Sailing Bora-Tonga-Fiji

Sometimes all you need to do to realize a dream is simply work up the courage to ask

It all started with an email. A blind stab in the dark describing my newfound love of sailing and my desire to experience the world from the perspective of the sea. My selling point was that even though I wasn’t an experienced sailor, I’m a quick learner and can peel potatoes as well. I wasn’t expecting a response. Two days later when the response came, I had two very profound realizations. First, sometimes all you need to do to realize a dream is simply work up the courage to ask. Second, what the hell did I just get myself into? 1,850 nautical miles on board a 56 foot sailing yacht. Across the South Pacific. Sometimes a little bit of ignorance is required to overcome the logical risk aversion that has been ingrained in me both professionally and personally all my life. I had no time to talk myself out of it. I had three days at home to pack and work out all the logistics to get to the Bora Bora Yacht Club.

What do I bring? What do I need to buy? Do I need to bring long pants? Would my snorkel gear all fit in my duffel bag? Are there life jackets on the boat? What do I do once I land? One pair of sunglasses or two? Eventually I just threw some gear in my duffel bag, dusted off my passport and headed for the airport.

The trip out was long and tedious. It involved an unexpected stop at In-N-Out Burger and some unpleasantries involving Air Tahiti Nui, but after 24 hours of traveling I finally stepped foot on Bora Bora, a place I’ve only read about in National Geographic magazines.

My stay in Bora Bora was short. Two nights of expensive dinners at the Bora Bora Yacht Club, a day spent provisioning the boat for 12 days at sea and a day spent sitting in the Gendarmerie office, watching the locals curiously inspect posters illustrating the benefits of seatbelt usage while I learned valuable lessons in patience courtesy of the French bureaucratic machine (they seemed to drag it out even more once they realized I had an American passport).

After a few days in French Polynesia, the weather started chasing us and Tonga was still 1,500nm away. So we drank a toast to Poseidon and set sail with the prevailing winds.

About an hour after leaving Bora Bora it was pretty obvious that the open Pacific Ocean was a lot different than the reservoirs I was used to sailing in Colorado. The waves got bigger and bigger, longer and longer. The prevailing winds got stronger. The first thing I noticed once we lost sight of land was the color of the seemingly endless ocean. It was the most beautiful deep blue I have ever seen.

Once the initial excitement of setting sail wore off, the routine reality of passage making set in. Three hours on watch, six hours off. Repeat. Repeat. Repeat. Twenty four seven, three hours on watch at the helm followed six hours spent cooking, cleaning and sleeping. I pretty quickly came to the realization that passage making sucks.

Day one, excitement. You’re new to the boat, you’re new to the crew. You’re learning how the captain likes the guy lines rigged and how the rest of the crew like their baguettes sliced. Being tossed around as the boat succumbs to the waves is part of the adventure.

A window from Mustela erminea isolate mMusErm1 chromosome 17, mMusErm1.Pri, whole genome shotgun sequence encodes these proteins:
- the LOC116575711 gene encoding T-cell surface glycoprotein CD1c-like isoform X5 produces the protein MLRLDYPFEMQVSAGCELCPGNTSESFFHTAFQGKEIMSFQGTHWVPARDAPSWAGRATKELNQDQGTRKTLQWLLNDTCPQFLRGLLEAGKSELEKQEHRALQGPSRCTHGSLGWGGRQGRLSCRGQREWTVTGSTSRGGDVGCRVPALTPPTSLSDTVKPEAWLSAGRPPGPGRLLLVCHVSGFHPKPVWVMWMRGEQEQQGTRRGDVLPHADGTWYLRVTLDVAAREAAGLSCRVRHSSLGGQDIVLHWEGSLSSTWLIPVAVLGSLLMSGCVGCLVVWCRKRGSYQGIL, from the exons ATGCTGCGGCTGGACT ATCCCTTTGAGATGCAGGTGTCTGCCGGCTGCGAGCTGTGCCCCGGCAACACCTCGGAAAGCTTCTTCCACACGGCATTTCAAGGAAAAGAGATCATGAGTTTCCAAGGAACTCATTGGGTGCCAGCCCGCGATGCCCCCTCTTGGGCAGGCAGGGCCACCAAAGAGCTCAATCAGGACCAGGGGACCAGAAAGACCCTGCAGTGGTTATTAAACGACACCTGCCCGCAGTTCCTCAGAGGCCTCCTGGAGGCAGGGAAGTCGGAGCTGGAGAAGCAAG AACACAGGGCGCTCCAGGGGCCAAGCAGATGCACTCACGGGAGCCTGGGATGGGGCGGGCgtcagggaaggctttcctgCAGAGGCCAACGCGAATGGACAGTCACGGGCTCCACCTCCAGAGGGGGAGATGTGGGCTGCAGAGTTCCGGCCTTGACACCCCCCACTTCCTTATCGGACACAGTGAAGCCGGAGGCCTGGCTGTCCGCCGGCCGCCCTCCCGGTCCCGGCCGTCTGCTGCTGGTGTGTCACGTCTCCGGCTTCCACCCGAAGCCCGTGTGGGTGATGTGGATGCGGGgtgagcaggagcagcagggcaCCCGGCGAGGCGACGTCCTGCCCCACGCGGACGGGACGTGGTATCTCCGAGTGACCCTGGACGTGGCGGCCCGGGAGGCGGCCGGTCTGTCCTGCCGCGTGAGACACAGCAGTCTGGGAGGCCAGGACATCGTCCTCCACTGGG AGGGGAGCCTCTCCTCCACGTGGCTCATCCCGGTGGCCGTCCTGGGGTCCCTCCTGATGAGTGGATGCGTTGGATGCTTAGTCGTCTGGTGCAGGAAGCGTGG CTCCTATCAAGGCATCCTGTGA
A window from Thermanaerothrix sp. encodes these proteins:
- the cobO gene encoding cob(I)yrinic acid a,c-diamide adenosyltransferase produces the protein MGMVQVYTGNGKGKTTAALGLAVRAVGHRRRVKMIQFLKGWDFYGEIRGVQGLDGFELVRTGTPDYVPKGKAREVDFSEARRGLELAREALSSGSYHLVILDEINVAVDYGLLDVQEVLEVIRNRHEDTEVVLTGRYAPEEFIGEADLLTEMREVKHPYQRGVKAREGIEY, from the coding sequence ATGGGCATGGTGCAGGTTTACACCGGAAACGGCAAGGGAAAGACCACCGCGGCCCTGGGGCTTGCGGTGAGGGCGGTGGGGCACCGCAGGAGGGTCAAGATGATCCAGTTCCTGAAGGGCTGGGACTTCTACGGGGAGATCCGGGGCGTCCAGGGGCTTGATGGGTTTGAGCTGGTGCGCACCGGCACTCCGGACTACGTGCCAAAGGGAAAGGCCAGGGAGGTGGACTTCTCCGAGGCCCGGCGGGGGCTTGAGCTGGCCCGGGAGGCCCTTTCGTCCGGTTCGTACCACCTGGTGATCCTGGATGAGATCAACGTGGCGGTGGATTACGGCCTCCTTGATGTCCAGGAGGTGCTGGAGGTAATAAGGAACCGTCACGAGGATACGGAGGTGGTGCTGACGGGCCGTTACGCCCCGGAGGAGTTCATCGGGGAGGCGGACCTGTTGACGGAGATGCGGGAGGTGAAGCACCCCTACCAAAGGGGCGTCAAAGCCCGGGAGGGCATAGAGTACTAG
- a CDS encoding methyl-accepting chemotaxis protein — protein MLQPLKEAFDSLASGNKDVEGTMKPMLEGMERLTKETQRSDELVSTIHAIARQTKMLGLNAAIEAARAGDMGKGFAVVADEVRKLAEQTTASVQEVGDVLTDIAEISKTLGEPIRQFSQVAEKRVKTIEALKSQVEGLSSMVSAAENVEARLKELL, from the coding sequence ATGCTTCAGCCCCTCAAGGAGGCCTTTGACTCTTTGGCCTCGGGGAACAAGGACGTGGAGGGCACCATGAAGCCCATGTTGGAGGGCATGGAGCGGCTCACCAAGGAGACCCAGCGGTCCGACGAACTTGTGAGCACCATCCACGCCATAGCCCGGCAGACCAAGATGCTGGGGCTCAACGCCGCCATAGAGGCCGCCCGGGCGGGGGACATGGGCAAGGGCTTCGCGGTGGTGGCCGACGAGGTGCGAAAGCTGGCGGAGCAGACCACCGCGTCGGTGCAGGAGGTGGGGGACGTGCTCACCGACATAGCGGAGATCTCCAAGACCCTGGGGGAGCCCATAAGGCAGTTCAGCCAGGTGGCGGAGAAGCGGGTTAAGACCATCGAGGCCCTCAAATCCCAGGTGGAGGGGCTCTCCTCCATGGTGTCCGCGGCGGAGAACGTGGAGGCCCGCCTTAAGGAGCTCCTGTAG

Day two, annoyance. You didn’t sleep well last night. It’s hot because all the portholes are closed while underway. Due to the heat, you didn’t put your lee cloth up when you went to bed and, therefore, you spent the night experiencing a falling sensation every five seconds. Some stray frying pan was flying back and forth in a cupboard somewhere making noise all night. Simple tasks like putting jam on a piece of bread can take minutes instead of seconds. You start wondering what you got yourself into.

Day three, you want to quit. Except you can’t quit because by now you are 300 miles from the nearest shore. You are committed whether you like it or not. There is no pause button. In your mind, you say “fuck this” about eight times a minute. You have seen nothing but water and waves for three days now. Fuck this. You realize you haven’t even completed a quarter of your passage yet. Fuck this. It’s hot. Fuck this. You are hanging on for dear life trying not to fall off the toilet. Fuck this. You’ve had scrambled eggs for breakfast for three days straight now. Fuck this.

Day four, five and six, routine sets in. You solved the rattling frying pan from day two. You’ve learned to sleep in the heat and the motion. You have a system for getting ready for your next watch. Without needing to discuss, the crew knows who gets the next round of dishes. You’ve figured out you actually like scrambled eggs if you season them with a little bit of Tabasco. You still would like to reach land soon, but you once again start to find beauty in being completely surrounded by water. At night, you notice the bioluminescent plankton glowing when the water hits the boat. You’re enchanted by the clear views of Jupiter and the Milky Way. For the first time in your life you see the magnificent and mythical Southern Cross which has guided mariners in the southern hemisphere for centuries. You’re in the zone and you can keep this going for days. Life is good once again.






Leave a Reply

Your email address will not be published. Required fields are marked *